SxSW 2020 Interview – MAKE UP director Claire Oakley

Jason Whyte | Get Reel Movies

“MAKE UP is a psychosexual coming-of-age movie infused with suspense, mystery and elements of horror. It follows Ruth, 19, who moves in with her boyfriend, Tom, on the remote caravan park where he works. It is a strange and almost deserted place on the edge of the sand dunes where the locals speak in dialect and Ruth feels like an outsider. Soon after arriving there, she discovers some long red hairs on Tom’s clothes and suspects that he might be cheating on her. Intent on finding out who this redhead is, Ruth begins a search that leads her deeper into this mysterious place and that deepens further when she meets Jade, one of the residents who keeps a collection of wigs in her van, including a wig of long red hair. As Ruth’s obsession grows it affects her relationship with Tom and as she struggles to make sense of everything, she begins to realise that something entirely different might be haunting her.” Director Claire Oakley on MAKE UP which screens at SxSW 2020 Film. 

Editor’s Note: While SxSW was officially cancelled on March 6th, 2020, the below interview was one of many that already took place prior to the festival. To respect the creators, all already performed interviews are presented in their unedited entirety below. All of the below works WILL make their way out into the world in one way or another, and we will update this article with updated information when we have it. — JW 

Let’s hear more about you and how you got started in the business and what you have worked on in the past!

MAKE UP is my first feature and until now I have made short films, five in total. I have also had jobs reading scripts, researching, assisting directors and making a lot of tea. It has taken a good ten years of perseverance to make my first feature.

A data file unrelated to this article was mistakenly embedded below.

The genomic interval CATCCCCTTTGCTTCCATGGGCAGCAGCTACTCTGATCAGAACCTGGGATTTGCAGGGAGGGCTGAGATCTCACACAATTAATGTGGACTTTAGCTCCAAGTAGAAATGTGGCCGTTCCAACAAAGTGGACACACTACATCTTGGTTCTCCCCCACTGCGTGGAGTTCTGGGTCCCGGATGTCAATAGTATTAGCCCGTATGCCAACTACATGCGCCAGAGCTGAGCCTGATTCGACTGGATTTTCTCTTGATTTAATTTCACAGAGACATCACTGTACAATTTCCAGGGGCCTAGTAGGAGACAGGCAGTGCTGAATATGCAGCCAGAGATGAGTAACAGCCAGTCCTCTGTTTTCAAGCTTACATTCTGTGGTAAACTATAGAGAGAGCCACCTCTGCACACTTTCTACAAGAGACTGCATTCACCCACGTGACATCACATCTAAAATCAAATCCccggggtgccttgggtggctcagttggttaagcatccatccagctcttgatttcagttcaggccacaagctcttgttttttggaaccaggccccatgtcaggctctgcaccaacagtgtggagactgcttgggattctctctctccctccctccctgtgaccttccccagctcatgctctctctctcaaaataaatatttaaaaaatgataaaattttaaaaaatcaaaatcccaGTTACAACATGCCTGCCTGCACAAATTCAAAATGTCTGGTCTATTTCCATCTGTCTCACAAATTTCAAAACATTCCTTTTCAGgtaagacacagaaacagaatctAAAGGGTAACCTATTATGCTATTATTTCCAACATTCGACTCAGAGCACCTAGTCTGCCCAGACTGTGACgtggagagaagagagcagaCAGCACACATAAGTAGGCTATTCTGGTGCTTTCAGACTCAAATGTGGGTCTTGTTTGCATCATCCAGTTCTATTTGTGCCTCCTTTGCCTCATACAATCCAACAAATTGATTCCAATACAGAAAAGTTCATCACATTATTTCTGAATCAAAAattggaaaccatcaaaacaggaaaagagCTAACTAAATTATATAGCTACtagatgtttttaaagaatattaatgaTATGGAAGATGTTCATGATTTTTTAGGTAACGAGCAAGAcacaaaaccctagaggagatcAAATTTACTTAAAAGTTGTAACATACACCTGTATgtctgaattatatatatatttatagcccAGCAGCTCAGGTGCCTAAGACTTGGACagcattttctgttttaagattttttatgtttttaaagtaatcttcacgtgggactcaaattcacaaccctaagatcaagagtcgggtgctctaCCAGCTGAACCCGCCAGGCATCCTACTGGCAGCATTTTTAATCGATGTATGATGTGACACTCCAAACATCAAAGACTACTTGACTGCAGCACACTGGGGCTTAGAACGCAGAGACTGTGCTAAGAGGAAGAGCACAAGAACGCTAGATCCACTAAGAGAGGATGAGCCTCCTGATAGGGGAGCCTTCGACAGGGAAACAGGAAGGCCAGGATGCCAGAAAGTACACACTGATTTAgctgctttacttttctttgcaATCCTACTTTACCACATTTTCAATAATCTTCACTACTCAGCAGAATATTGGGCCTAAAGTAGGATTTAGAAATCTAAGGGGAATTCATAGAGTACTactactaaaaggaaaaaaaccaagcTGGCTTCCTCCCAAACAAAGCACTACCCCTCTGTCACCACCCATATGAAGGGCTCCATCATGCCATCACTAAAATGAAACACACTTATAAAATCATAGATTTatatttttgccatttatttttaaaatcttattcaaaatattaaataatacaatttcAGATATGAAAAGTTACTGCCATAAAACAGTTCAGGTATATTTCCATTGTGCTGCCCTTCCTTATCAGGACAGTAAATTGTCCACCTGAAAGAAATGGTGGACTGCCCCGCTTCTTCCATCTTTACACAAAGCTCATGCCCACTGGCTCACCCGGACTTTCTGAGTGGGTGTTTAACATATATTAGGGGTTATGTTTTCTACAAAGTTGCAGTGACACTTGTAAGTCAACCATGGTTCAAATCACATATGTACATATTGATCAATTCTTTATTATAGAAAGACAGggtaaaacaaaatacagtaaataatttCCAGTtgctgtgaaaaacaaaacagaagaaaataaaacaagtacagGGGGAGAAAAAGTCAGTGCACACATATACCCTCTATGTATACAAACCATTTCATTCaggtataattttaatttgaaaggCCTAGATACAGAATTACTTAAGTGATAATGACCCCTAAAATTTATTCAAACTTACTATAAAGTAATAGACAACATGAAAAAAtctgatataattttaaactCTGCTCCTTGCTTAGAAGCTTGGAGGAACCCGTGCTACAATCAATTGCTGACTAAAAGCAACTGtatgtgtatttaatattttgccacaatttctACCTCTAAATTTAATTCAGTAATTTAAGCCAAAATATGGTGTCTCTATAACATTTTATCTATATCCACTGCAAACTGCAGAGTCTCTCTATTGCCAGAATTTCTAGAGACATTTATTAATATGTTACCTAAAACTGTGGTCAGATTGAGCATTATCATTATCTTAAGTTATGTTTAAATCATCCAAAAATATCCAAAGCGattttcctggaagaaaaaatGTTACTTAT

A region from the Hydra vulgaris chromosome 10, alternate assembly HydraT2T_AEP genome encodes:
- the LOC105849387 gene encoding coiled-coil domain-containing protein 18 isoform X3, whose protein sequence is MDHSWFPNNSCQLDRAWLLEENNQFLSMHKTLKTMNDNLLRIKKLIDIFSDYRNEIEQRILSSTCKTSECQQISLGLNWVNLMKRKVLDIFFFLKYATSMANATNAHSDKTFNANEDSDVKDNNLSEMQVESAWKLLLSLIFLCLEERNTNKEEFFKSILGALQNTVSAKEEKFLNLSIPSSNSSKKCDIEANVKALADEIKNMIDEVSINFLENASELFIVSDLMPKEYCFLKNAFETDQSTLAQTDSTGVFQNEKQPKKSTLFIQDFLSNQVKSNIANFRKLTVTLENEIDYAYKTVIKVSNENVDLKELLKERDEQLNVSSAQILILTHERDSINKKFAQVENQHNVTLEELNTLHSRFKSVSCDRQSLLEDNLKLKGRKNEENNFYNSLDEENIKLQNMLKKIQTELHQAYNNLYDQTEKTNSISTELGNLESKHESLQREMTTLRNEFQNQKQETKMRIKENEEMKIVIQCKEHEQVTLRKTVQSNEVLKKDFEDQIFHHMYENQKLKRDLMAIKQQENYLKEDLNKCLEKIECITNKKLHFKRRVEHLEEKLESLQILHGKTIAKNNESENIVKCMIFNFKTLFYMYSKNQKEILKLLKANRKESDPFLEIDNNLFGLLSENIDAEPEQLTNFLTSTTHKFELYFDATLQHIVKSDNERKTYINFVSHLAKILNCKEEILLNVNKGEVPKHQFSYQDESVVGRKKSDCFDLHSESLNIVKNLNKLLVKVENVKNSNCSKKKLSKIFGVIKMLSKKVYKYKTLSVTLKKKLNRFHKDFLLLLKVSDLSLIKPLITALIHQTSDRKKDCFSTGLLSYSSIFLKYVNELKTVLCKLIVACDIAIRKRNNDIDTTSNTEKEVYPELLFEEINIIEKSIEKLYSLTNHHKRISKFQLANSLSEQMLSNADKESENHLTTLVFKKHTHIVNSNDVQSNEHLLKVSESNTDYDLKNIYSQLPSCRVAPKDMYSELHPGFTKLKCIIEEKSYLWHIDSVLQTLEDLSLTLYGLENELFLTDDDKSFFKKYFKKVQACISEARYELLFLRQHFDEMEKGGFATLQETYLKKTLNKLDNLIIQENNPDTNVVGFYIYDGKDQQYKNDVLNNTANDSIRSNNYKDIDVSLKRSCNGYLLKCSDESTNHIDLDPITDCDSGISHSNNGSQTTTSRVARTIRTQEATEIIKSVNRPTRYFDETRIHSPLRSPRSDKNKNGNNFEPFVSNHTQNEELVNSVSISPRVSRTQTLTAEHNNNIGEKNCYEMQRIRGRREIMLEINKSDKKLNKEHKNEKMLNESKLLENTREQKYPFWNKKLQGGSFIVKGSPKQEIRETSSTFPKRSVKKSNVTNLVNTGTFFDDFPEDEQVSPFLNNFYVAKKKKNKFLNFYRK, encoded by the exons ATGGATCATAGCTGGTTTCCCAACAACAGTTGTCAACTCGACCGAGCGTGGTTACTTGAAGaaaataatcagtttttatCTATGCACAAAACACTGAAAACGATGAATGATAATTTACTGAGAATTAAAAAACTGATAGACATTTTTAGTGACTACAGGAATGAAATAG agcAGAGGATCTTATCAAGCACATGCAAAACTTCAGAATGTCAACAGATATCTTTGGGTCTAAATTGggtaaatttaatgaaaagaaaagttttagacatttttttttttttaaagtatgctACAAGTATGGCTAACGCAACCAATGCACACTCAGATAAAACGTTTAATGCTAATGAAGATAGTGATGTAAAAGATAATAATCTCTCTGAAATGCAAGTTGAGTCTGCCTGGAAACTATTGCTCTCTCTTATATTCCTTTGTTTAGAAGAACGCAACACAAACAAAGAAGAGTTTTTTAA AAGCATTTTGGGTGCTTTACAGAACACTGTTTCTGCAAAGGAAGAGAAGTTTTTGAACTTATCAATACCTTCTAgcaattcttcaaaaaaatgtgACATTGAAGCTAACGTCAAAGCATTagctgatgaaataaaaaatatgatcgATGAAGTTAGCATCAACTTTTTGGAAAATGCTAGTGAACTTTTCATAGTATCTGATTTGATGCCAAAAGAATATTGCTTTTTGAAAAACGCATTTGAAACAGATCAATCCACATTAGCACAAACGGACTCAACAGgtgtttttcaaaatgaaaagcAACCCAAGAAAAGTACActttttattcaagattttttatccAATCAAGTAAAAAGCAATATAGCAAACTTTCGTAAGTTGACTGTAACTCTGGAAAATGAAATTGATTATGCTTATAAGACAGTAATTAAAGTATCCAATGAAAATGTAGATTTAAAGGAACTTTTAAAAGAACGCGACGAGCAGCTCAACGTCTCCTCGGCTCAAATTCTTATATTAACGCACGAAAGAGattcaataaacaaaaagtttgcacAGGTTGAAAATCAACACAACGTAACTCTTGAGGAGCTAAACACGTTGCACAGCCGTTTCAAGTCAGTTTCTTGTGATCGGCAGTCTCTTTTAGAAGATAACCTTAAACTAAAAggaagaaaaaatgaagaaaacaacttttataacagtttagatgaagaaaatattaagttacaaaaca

How did MAKE UP come together?

The seed of the idea for MAKE UP came about nine years ago when I wrote it as a short film but it wasn’t until 2014 that I started re-developing that short into a feature. When I started writing it was a straight up thriller but over the development process it became a lot more personal as I got braver with the writing. We made it as part of a scheme that the UK runs for emerging filmmakers called iFeatures which involved an intensive year of writing and pitching before we got greenlit. At that moment we could relax a little, take stock and re-write before we entered prep. We had a tiny budget of $500,000 so the prep and shoot were quite quick; four-and-a-half week shoot which a couple of weeks prep before. We all lived and worked on location in the caravan park which was dreamy, we surfed the weekends and became a close-knit filmmaking family. 

Then I spent the summer of 2018, the hottest ever on record in the UK, in a dark room editing. Once we had picture-locked it took us a good six months to finish the film as we were asking for a lot of favours and waiting for suites to become available as we didn’t have the money to do the offline quickly. We were delighted to premiere in my home town at the BFI London Film Festival and we have been touring since in Rotterdam, Goteborg, Dublin, Glasgow amongst others.

What keeps you going while making a movie? What drives you?